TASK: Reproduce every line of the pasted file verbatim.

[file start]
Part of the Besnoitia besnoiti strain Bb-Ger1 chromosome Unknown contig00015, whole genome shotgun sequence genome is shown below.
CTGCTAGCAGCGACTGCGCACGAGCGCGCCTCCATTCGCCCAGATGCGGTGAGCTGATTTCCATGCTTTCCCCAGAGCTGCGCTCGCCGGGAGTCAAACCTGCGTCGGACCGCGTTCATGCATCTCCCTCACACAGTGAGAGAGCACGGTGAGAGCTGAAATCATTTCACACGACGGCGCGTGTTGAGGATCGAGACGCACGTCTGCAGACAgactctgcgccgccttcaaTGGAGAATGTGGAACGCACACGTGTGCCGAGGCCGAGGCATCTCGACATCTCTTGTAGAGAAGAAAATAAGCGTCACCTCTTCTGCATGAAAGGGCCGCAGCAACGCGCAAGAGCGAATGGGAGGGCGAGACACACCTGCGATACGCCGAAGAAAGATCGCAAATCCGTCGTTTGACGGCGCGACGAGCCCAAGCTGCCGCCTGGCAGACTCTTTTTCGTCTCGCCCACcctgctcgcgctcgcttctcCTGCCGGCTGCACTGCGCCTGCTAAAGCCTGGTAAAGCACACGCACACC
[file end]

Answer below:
Part of the Besnoitia besnoiti strain Bb-Ger1 chromosome Unknown contig00015, whole genome shotgun sequence genome is shown below.
CTGCTAGCAGCGACTGCGCACGAGCGCGCCTCCATTCGCCCAGATGCGGTGAGCTGATTTCCATGCTTTCCCCAGAGCTGCGCTCGCCGGGAGTCAAACCTGCGTCGGACCGCGTTCATGCATCTCCCTCACACAGTGAGAGAGCACGGTGAGAGCTGAAATCATTTCACACGACGGCGCGTGTTGAGGATCGAGACGCACGTCTGCAGACAgactctgcgccgccttcaaTGGAGAATGTGGAACGCACACGTGTGCCGAGGCCGAGGCATCTCGACATCTCTTGTAGAGAAGAAAATAAGCGTCACCTCTTCTGCATGAAAGGGCCGCAGCAACGCGCAAGAGCGAATGGGAGGGCGAGACACACCTGCGATACGCCGAAGAAAGATCGCAAATCCGTCGTTTGACGGCGCGACGAGCCCAAGCTGCCGCCTGGCAGACTCTTTTTCGTCTCGCCCACcctgctcgcgctcgcttctcCTGCCGGCTGCACTGCGCCTGCTAAAGCCTGGTAAAGCACACGCACACC